New Brunswick

Education commission makes familiar recommendations

Familiar themes and ideas emerge in a two-person committee's recommendations on what New Brunswick should strive to achieve in public education over the next 10 years.

Premier Brian Gallant promised a 10-year education plan during the 2014 provincial election campaign

Gino LeBlanc and Karen Power announced their recommendations for the province's 10-year education plan. (CBC)

Familiar themes and ideas emerge in a two-person committee's recommendations on what New Brunswick should strive to achieve in public education over the next 10 years.

Commission member Karen Power, who is a former district superintendent in Moncton, said the report aims to provide "a thoughtful and sustainable roadmap" for decision-makers.

"I heard about inconsistent expectations, procedures and decisions, varying by provincial department and school," said Power. "The current governance structure creates a complicated role for superintendents who officially report to the [district education councils] but receive funding, resources and direction from the provincial government.

"With each election, provincial governments have made decisions and changed direction that affects student learning," she said. "I learned that the lack of continuity and evidences based decisions as a province is perceived as a critical risk by those in and outside the province."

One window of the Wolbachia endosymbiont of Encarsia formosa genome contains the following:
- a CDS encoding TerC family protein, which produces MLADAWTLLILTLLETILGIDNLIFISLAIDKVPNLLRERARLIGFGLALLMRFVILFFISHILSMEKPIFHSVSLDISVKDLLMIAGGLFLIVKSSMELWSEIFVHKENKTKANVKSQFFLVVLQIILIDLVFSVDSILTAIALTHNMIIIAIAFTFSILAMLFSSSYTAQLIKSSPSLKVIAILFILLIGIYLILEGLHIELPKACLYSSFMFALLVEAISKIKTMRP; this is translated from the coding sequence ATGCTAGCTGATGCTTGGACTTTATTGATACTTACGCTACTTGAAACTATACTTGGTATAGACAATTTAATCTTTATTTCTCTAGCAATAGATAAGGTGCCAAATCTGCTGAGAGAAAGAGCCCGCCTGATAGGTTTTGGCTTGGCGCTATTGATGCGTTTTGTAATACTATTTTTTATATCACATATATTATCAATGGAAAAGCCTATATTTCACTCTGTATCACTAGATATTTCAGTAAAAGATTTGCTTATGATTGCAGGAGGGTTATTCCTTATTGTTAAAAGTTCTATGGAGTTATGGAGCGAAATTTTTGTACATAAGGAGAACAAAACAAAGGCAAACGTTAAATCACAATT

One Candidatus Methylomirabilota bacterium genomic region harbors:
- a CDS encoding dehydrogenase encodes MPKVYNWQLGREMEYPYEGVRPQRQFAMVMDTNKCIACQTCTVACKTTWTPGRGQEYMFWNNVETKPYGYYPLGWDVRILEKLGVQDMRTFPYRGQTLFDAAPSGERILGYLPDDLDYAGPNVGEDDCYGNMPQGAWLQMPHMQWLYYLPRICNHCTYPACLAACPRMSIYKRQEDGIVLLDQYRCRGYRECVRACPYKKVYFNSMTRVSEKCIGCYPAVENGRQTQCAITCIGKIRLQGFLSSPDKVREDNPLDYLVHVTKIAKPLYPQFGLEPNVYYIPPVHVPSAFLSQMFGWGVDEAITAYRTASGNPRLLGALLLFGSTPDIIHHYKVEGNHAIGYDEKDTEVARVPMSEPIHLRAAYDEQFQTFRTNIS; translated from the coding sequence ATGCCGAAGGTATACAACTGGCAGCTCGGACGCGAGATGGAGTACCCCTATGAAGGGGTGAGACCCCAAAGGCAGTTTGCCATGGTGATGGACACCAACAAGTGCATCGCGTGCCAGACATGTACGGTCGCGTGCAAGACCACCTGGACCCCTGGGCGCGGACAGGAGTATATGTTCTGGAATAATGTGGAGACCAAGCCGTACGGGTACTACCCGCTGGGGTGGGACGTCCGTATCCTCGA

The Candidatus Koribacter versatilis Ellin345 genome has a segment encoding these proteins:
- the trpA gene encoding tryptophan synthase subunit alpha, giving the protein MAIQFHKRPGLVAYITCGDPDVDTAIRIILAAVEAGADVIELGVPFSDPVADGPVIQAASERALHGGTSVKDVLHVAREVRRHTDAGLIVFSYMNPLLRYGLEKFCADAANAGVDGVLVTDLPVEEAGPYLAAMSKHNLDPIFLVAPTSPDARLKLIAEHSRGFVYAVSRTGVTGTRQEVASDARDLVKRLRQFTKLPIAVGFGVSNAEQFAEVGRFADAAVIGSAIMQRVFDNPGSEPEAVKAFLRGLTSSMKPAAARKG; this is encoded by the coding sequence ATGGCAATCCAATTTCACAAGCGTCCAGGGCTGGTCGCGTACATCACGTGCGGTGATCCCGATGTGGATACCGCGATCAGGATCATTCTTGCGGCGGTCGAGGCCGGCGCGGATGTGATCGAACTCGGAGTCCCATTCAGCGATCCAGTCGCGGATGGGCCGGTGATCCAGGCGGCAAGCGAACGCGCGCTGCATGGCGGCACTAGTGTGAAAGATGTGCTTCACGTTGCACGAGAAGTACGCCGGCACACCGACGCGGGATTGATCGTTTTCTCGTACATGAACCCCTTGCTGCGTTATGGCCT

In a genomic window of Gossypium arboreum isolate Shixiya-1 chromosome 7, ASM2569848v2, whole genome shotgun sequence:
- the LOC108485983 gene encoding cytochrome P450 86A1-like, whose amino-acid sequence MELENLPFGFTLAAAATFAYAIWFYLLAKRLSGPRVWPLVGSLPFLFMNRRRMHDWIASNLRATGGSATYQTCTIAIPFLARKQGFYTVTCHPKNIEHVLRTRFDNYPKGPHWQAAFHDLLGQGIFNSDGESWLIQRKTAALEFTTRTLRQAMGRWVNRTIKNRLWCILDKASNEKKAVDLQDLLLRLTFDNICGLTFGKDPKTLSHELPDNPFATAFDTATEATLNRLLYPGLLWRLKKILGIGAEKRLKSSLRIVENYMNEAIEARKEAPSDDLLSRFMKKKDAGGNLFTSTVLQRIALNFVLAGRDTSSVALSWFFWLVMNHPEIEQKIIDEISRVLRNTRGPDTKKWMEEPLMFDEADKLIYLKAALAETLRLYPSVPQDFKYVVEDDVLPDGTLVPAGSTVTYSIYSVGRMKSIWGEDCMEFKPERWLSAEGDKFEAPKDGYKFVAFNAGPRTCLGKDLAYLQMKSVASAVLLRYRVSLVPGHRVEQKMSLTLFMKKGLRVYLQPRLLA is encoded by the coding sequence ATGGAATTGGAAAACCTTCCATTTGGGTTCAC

Recommendations made for the anglophone school system include:

  • Sustain and implement a student-centred, evidence-based education plan, including using performance-based management strategies.
  • Define the roles and responsibilities of educators and define professional job expectations for teachers.
  • Improve high school programming and find equitable access to engaging options for students in small schools and vulnerable communities.
  • Develop a focus for middle school.
  • Establish instruction time for students in kindergarten through Grade 2 that is "comparable with other provinces.

"Many findings align with recommendations made to provincial governments during the past 25 years," states the report.

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